The state-of-the-art space offers hope of a healthier start to life for hundreds of Greater Sacramento Area newborns.
Carmichael, Calif. (September 22, 2020) – Dignity Health announced today the completion of construction of the new ‘Robert S. and Star Pepper Neonatal Intensive Care Unit’ at Mercy San Juan Medical Center. The NICU spans 17,889 square feet and is a huge increase over the previous 1,200-square-foot space originally built it 1989. Mercy San Juan’s original NICU was among the first of its kind in Northern California. Over the past three decades, the practice of neonatology has progressed significantly and the Sacramento region has grown exponentially and therefore so have the community’s needs for the NICU. Since its inception, the hospital has always grown with its community, and the development of the new NICU further demonstrates Dignity Health’s continued commitment to carry out its mission of improving the health of the people we serve, especially those who are most vulnerable.
On average, 400 babies annually receive life-saving care at the NICU, with many transferred from other Northern California hospitals that are unable to provide the high-level care they require. The NICU has cared for some of the most critically ill babies who are born as early as 23 weeks and weigh as little as 400 grams. The new Level III NICU will now be able to accommodate 40 infants in 16 private rooms and eight three-bed pods. The private rooms are available for multiple birth family sets, isolation for infants whose circumstances require it, and a private place for families to say a loving goodbye to NICU babies who, despite every effort, will be unable to survive. The new space also offers parents the opportunity to stay at the bedside of their baby at all times.
“For over 30 years, Mercy San Juan Medical Center’s NICU has been a life-saving resource for families throughout the Sacramento region,” said Mercy San Juan Medical Center president, Michael Korpiel. “The new unit will house the remarkable neonatologists and nurses who have made the NICU what it is today and continue to offer this urgently needed, excellent care to our region’s most vulnerable babies.”
Despite caring for many of the sickest and most-fragile infants in the Sacramento region, Mercy San Juan Medical
Center’s NICU had a mortality rate of 1.1 percent in 2015— among the lowest in the nation.
“Thanks to Bob and Star Pepper and numerous other donors and supporters of this project, the department now has the facilities and equipment it needs to continue carrying out its extraordinary life-saving work,” said Kevin Duggan, President and CEO of Mercy Foundation. “It is through this thoughtful generosity of many that the NICU can continue to be a source of comfort, hope and advanced medical care for fragile infants in our community for generations to come.”
With Dignity Health’s commitment of $35 million to make the new NICU a reality, Mercy Foundation led the efforts to raise community support and donations for the additional $3,080,000 needed to expand and update the NICU at Mercy San Juan.
“The work they do there is just incredible. They’ve accomplished miracles in very tight quarters. You merely have to look at some of the little babies that can fit in the palm of your hand and realize that they’re able to save their lives so Star and I are very pleased to have had a role making this new unit possible,” said Bob Pepper.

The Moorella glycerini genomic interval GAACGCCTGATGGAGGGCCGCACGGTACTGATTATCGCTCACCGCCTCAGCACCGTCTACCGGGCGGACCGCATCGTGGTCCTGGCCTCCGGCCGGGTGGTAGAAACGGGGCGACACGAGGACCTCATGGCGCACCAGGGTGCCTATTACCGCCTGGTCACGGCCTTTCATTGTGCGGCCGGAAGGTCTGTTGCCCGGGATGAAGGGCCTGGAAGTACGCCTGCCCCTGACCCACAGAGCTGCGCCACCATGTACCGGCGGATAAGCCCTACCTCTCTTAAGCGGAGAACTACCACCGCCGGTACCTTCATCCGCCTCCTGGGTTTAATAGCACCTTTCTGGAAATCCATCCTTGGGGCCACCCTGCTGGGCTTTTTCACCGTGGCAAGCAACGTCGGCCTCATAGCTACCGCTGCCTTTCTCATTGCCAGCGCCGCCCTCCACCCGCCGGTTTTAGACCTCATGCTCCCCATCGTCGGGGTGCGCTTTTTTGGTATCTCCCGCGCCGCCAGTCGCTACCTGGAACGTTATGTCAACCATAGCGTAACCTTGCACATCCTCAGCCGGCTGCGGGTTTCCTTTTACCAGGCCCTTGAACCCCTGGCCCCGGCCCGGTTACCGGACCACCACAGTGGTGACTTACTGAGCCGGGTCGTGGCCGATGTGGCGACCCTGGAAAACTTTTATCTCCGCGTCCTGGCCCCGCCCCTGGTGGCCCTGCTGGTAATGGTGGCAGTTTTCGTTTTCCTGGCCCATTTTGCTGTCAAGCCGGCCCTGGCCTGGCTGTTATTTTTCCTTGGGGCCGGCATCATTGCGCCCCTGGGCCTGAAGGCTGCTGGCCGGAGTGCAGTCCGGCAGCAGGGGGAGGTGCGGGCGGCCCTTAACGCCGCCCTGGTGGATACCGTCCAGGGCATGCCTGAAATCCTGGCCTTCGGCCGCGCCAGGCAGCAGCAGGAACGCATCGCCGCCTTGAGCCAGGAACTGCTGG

As most premature babies are in the NICU until they reach what would have been 36 to 40 weeks gestation, they may be in the care of NICU staff for months, with parents who are trying to balance work, caring for family at home, and being at the hospital for their new baby. Central to this initiative was the desire to offer families the opportunity to stay with their infants. Research has shown that these tiny patients have the best chance at survival when they are able to bond with their parents or guardians. The new NICU offers families a comfortable space with enough room in which to nurture their new babies and get to know them. An important element for people like Scott and Cary Boese, who know very well the difficult journey that can come with being parents to babies who need high-level care.
“When we heard news that the new NICU would be built, we were overcome with joy and emotion, because the unit represents more than just additional bed space. It gives our community access to a modern facility, new technology, and room for privacy, so that parents can bond with their fragile children,” said Cary.
The NICU will be up and running to receive its first patient sometime in late October to early November.
Watch a video tour here.
About Dignity Health
Dignity Health is a multi-state nonprofit network of 10,000 physicians, more than 60,000 employees, 41 acute care hospitals, and 400-plus care-centers, including community hospitals, urgent care, surgery and imaging centers, home health, and primary care clinics in Arizona, California, and Nevada. Dignity Health is dedicated to providing compassionate, high-quality, and affordable patient-centered care with special attention to the poor and underserved. Dignity Health is a part of CommonSpirit Health, a nonprofit health system committed to advancing health for all people and dedicated to serving the common good. For more information, please visit our website at www.DignityHealth.org.
About Mercy Foundation
For more than 65 years, Mercy Foundation has been partnering with the community to advance the mission of the Sisters of Mercy, who have served the Sacramento region since 1857. Together, we help feed the hungry, shelter the homeless, educate the underserved, and care for the sick at local Dignity Health hospitals and clinics.